ROGERSVILLE — Those who have made the ultimate sacrifice don’t want us to dwell on the past or forever mourn them, but instead honor the sacrifice of their lives by moving on with ours.
That was part of the message delivered by retired Marine Col. Michael Manning, who was the keynote speaker for Monday’s Memorial Day service in Rogersville.
“They want us to continue on with our lives, to eternally remember the sacrifice they made,” Manning said. “They then know that their sacrifice was not in vain. We as Americans must always honor those who paid the ultimate price. We cannot allow future generations to allow those fallen to fade into the past.”
Manning added, “But we must always remember that those fallen are the reason for our freedom, for our very existence in some cases, and the very reason that we have such a great country.”
American Legion Post 21 Commander Dennis Elkins opened Monday’s service by reminding everyone the purpose of Memorial Day.
“Please remember why we’re here today, that is to honor the veterans who have paid the ultimate sacrifice here in Hawkins County and all over our country,” Elkins said.
“The names of each one is on our memorial who died in each war era in Hawkins County, and we’re so blessed that since Vietnam we’ve not had any members of our service who have been killed,” he said.
The opening prayer was led by Cassandra Palmer from American Legion Auxiliary 231.
She thanked Jesus for the freedom to honor our brothers and sisters who were willing to go to foreign countries to fight for our freedom to live and worship.
Palmer added, “Jesus, you gave our brothers and sisters a mind to stop what they were doing with their lives, put their family on hold, leave home and family, to go to the front lines of an unknown country and fight people that they did not know. This day is set aside for us to honor you and everything you have done.”
Posting of the colors was performed by a combined unit of Cherokee and Volunteer NJROTC cadets, followed by the lowering of the flag to half-staff by members of American Legion Post 21.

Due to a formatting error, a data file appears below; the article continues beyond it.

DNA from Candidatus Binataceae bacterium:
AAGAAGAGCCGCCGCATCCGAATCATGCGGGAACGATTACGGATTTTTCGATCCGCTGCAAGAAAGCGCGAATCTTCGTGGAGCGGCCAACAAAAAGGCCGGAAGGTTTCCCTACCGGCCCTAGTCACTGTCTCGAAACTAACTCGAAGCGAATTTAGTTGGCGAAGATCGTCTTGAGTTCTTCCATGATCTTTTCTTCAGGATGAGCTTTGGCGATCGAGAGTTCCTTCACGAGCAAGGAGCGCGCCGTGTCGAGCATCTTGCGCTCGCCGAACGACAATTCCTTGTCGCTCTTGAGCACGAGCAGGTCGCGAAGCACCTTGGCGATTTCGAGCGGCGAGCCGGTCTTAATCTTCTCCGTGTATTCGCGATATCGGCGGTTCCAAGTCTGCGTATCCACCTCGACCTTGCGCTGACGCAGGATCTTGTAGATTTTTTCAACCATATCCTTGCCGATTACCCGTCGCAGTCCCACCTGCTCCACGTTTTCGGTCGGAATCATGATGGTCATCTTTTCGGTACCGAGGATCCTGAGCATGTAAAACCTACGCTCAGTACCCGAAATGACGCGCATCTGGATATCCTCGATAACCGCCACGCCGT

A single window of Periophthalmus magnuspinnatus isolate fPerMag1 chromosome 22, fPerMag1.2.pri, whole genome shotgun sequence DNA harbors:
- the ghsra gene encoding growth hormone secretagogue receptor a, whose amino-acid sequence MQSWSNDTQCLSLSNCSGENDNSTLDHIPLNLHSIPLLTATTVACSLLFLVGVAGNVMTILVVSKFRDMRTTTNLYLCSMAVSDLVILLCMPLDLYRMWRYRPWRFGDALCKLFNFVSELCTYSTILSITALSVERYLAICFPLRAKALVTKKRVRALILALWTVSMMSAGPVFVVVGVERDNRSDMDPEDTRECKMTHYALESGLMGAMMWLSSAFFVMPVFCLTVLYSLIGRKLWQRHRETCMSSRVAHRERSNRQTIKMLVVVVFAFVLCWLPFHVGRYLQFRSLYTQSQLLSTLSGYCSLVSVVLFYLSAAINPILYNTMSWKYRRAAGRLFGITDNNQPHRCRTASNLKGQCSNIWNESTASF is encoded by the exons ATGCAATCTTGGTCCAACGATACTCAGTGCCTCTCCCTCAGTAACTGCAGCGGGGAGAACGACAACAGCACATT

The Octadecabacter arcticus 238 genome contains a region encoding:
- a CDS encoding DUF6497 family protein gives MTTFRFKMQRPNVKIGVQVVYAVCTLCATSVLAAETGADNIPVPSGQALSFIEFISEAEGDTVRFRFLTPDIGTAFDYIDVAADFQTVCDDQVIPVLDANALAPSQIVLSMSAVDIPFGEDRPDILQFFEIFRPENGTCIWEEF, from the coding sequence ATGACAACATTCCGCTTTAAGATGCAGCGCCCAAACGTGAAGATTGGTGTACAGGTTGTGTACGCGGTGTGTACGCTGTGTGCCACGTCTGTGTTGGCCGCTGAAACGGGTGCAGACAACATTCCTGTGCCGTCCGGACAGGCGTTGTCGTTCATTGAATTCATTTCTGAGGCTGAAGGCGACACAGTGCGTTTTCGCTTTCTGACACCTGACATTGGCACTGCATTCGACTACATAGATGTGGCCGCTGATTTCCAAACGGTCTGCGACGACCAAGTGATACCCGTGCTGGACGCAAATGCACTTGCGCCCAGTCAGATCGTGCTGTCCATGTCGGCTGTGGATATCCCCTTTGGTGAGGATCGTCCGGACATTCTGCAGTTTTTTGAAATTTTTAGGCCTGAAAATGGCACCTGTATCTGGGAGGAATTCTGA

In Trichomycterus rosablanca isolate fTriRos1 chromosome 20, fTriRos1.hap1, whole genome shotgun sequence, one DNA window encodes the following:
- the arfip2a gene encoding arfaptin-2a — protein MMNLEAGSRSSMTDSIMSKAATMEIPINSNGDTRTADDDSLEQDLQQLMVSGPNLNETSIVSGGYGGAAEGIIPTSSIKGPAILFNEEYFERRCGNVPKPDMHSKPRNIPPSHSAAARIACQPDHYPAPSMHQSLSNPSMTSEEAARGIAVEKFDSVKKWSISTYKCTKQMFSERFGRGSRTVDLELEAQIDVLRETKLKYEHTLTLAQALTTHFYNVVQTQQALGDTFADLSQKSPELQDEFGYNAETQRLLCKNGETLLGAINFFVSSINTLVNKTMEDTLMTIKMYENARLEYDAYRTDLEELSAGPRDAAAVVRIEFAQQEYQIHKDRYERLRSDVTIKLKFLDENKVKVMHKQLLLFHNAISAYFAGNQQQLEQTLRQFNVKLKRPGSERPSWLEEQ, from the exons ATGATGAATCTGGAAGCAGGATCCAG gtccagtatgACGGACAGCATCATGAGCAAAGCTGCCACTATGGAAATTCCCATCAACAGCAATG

The national anthem was sung by Cherokee High School student Annika Blackburn, followed by the Pledge of Allegiance, which was led by Shelby Helton from the Unit 21 Junior Auxiliary.
Manning, who was appointed Hawkins County’s veterans service officer last month, noted that while Memorial Day marks the beginning of summer and fun, many people don’t stop to think about what the holiday stands for.
He noted that for some people, like many of the veterans and their families in attendance Monday, Memorial Day marks a somber occasion that we are obligated to teach future generations.
“We need to make sure they understand the true meaning of this day and that it is absolutely never forgotten,” Manning said. “Today for many is a very emotional day that brings memories of fallen heroes, fallen family members, friends, relatives and loved ones. Those who paid the ultimate sacrifice for the love of their friends and this great nation.”
He said it’s also a day for combat veterans like Manning to ask, why did so many die and, “Why oh Lord did you not take me instead?”
“Why were those very special souls taken from us far too early?” Manning asked. “Today is the day to honor and remember the fallen of Hawkins County, Rogersville and our country. Those who sacrificed their lives so that we can continue to enjoy the freedoms that they do valiantly defended.”
Manning added, “I, like some of you, have witnessed those sacrifices up close and very personal. I would not be here today were it not for a Marine by the name of Pfc. Vincent E. Gammone, who simply looked at me. I put my hand on his shoulder, and he ran into the line of fire, sacrificing himself but saving my life. Those moments are never forgotten. We can never repay that debt so we must honor it.”
The service concluded with the reading of the names on the Hawkins County War Memorial, followed by the placing of wreaths by Auxiliary Units 21 and 231 and the Sons of the American Revolution, as well as placing of flowers by family, relatives and friends.
A rifle salute was performed by the Hawkins County color guard, followed by the playing of taps by ETSU student Chris Seals.
A video of Monday’s service can be seen in the online version of this article at www.timesnews.net.
KINGSPORT — The tennis courts at Riverview Park are being converted to pickleball courts.
Work to modify the courts began last week, and weather permitting, the project should wrap up by June 10, according to the city of Kingsport.
The courts are being converted into six pickleball courts with permanent lines, which will provide a venue for pickleball players while the courts at nearby Borden Park will be reserved for tennis only.
“Pickleball is a great sport for all ages and skill levels that combines many elements of tennis, badminton and ping-pong,” said Kenny Lawson, Parks and Recreation program coordinator.
“The sport is popular among Kingsport residents, many of whom will hopefully enjoy the new courts once they are complete.”
For more information about Kingsport’s parks and recreational facilities, visit www.kingsportparksandrecreation.org.